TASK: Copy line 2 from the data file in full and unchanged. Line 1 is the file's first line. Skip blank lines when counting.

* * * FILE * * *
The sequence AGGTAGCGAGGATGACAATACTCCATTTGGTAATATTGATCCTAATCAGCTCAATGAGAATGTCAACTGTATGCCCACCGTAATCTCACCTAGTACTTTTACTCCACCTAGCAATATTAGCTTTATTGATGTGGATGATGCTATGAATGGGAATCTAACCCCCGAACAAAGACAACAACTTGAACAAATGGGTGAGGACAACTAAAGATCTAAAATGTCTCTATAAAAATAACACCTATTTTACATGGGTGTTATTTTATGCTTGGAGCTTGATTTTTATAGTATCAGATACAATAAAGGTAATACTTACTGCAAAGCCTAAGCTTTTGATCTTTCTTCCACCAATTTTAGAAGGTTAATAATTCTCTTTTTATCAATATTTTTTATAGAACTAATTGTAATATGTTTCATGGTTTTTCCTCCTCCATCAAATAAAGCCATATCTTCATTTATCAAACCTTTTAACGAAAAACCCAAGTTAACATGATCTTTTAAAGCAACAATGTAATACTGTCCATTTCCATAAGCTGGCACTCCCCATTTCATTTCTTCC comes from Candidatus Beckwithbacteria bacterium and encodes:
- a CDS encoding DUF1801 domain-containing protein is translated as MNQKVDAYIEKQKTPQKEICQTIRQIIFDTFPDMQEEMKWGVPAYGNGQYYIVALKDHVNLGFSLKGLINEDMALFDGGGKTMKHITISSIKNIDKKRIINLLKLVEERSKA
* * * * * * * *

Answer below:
- a CDS encoding DUF1801 domain-containing protein is translated as MNQKVDAYIEKQKTPQKEICQTIRQIIFDTFPDMQEEMKWGVPAYGNGQYYIVALKDHVNLGFSLKGLINEDMALFDGGGKTMKHITISSIKNIDKKRIINLLKLVEERSKA